Using your Twitter account to create your own TV channel, something that became reality last February with the introduction of the Meerkat app. It’s very easy: open the Meerkat app, log in with your Twitter account and press ‘stream’ to start broadcasting. The broadcast will be shared via your Twitter account and can be followed by any other Twitter users.
Meerkat is a promising application: the start-up got over 4.2 million dollar in funding and has over 120,000 users already. Furthermore, after the successful introduction of Meerkat, Twitter launched its own streaming application called Periscope. Both Meerkat and Periscope allow Twitter users to broadcast anything they like. I’m conviced that these streaming apps will shake up the news industry.
Already, news organisations started experimenting with both Meerkat and Periscope. The Economist correspondent Henry Curr answered questions send in via Twitter, using a Meerkat stream. According to the Economist, ‘Meerkatting’ is perceived more informal and a great way to engage with their Twitter audience.
Twitter already got a great impact on the news industry. 78% of all journalists use social media on a daily basis (of which Twitter is used the most) and 74% of all journalists believe that social media have more rapid impact than traditional media. But it’s not the news organisations that will shake up the industry; it’s going to be you and me.
Already, consumers are adding value to the news industry by sharing information about any kind of occurrences on social media (both text and pictures). This is already being used by journalists to pick-up the latest news flashes: 45% of all journalists put out 60%-100% of all they publish as soon as possible – without checking facts – and correct later if possible. Just 20% of the journalists always check the facts before publishing. Via the streaming apps, consumers can start adding value to the news industry by sharing directly what they see: it’s an additional point of view next to traditional news organisations and, moreover, viewers can interact with the broadcasters. Concluding, you and me can help sharing news quicker and more reliable.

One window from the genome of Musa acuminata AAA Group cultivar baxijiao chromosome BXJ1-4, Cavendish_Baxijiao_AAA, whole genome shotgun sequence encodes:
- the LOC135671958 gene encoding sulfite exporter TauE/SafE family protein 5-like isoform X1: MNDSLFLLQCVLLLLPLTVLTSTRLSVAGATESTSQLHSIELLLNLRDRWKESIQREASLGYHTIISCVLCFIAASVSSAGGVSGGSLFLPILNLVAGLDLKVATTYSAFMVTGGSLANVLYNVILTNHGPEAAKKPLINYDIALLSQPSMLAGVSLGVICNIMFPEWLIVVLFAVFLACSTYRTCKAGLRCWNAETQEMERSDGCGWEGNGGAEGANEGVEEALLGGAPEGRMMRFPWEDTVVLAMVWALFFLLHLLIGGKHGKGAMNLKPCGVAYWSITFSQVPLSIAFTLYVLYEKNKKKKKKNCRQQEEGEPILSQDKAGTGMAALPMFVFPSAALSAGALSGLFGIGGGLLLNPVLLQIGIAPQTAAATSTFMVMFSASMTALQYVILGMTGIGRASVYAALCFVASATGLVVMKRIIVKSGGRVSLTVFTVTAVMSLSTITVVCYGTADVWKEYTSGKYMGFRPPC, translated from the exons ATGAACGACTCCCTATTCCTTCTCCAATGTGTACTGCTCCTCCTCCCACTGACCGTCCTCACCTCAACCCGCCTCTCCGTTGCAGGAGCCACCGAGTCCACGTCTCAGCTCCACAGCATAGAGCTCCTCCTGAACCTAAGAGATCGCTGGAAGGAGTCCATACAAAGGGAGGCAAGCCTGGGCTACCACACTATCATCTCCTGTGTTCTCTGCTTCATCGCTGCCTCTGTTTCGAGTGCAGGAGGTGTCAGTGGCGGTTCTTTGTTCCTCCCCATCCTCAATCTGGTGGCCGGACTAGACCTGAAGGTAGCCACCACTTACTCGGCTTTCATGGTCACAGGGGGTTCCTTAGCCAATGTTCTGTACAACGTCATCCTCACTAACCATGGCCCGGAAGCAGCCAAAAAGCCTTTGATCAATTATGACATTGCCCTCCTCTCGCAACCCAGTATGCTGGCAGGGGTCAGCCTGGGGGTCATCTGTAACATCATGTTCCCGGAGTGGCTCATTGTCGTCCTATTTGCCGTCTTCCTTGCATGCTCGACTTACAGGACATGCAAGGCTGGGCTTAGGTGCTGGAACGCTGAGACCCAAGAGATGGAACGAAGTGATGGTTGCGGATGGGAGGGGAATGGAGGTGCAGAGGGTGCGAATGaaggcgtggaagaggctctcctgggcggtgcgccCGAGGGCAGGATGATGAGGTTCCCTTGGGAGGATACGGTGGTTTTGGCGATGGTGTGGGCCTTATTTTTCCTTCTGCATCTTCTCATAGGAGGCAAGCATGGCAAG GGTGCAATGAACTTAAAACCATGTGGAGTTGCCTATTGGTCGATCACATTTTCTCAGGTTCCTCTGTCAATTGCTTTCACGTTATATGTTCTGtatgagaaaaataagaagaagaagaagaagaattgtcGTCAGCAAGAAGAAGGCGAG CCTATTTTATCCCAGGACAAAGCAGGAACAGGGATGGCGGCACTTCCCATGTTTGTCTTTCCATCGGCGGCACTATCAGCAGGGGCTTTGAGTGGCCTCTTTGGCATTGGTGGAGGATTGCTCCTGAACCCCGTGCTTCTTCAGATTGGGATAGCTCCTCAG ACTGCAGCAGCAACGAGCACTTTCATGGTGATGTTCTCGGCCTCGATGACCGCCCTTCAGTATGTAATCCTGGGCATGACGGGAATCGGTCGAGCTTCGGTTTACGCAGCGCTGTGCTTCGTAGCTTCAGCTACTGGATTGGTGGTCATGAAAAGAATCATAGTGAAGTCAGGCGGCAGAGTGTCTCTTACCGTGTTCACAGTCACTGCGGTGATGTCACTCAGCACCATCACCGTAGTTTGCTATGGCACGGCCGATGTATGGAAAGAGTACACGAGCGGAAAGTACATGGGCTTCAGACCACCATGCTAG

So from now on, news organisation are becoming of less importance in providing news to societies? No, that’s a misunderstanding. Meerkat and Periscope were widely used after an explosion in York City. Some were stating that these broadcasts were introducing a new era of journalism, while others were less convinced by the usage of the streaming apps. Jacob Brogan, Future Tense research associate, stated that “People weren’t getting information from either that they couldn’t have found more easily and more clearly on Twitter” because “it was too far from the scene to reveal more than the fact that the fire was still burning”. I do not think that Brogan isn’t right there, but the ‘Meerkatters’ aren’t replacing journalists. While news organisations will remain the most reliable source for news, ‘Meerkatters’ can show news from a different angle and, moreover, followers can interact with the Meerkatters.
You and me are not going to take over news organisations – we shouldn’t even want to do that – but we are going to add value to the news industry!